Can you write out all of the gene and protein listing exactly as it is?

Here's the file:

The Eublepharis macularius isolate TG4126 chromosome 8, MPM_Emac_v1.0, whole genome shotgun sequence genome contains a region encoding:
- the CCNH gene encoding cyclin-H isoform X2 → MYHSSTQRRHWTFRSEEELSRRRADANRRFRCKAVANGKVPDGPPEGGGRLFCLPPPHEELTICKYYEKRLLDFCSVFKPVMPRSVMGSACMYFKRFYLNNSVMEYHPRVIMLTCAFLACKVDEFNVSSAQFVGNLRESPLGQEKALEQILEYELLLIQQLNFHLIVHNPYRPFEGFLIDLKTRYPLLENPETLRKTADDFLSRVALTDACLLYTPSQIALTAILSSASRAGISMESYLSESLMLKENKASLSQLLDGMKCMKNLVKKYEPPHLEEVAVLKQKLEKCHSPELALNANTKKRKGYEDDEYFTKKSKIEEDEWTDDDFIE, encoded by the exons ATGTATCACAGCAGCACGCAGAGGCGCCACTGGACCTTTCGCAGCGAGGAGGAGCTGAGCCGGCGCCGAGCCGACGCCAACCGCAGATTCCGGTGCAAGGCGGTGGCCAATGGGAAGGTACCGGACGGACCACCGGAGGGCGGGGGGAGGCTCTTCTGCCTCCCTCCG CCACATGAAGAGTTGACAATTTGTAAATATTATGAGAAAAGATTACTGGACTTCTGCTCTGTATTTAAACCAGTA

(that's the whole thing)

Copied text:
The Eublepharis macularius isolate TG4126 chromosome 8, MPM_Emac_v1.0, whole genome shotgun sequence genome contains a region encoding:
- the CCNH gene encoding cyclin-H isoform X2 → MYHSSTQRRHWTFRSEEELSRRRADANRRFRCKAVANGKVPDGPPEGGGRLFCLPPPHEELTICKYYEKRLLDFCSVFKPVMPRSVMGSACMYFKRFYLNNSVMEYHPRVIMLTCAFLACKVDEFNVSSAQFVGNLRESPLGQEKALEQILEYELLLIQQLNFHLIVHNPYRPFEGFLIDLKTRYPLLENPETLRKTADDFLSRVALTDACLLYTPSQIALTAILSSASRAGISMESYLSESLMLKENKASLSQLLDGMKCMKNLVKKYEPPHLEEVAVLKQKLEKCHSPELALNANTKKRKGYEDDEYFTKKSKIEEDEWTDDDFIE, encoded by the exons ATGTATCACAGCAGCACGCAGAGGCGCCACTGGACCTTTCGCAGCGAGGAGGAGCTGAGCCGGCGCCGAGCCGACGCCAACCGCAGATTCCGGTGCAAGGCGGTGGCCAATGGGAAGGTACCGGACGGACCACCGGAGGGCGGGGGGAGGCTCTTCTGCCTCCCTCCG CCACATGAAGAGTTGACAATTTGTAAATATTATGAGAAAAGATTACTGGACTTCTGCTCTGTATTTAAACCAGTA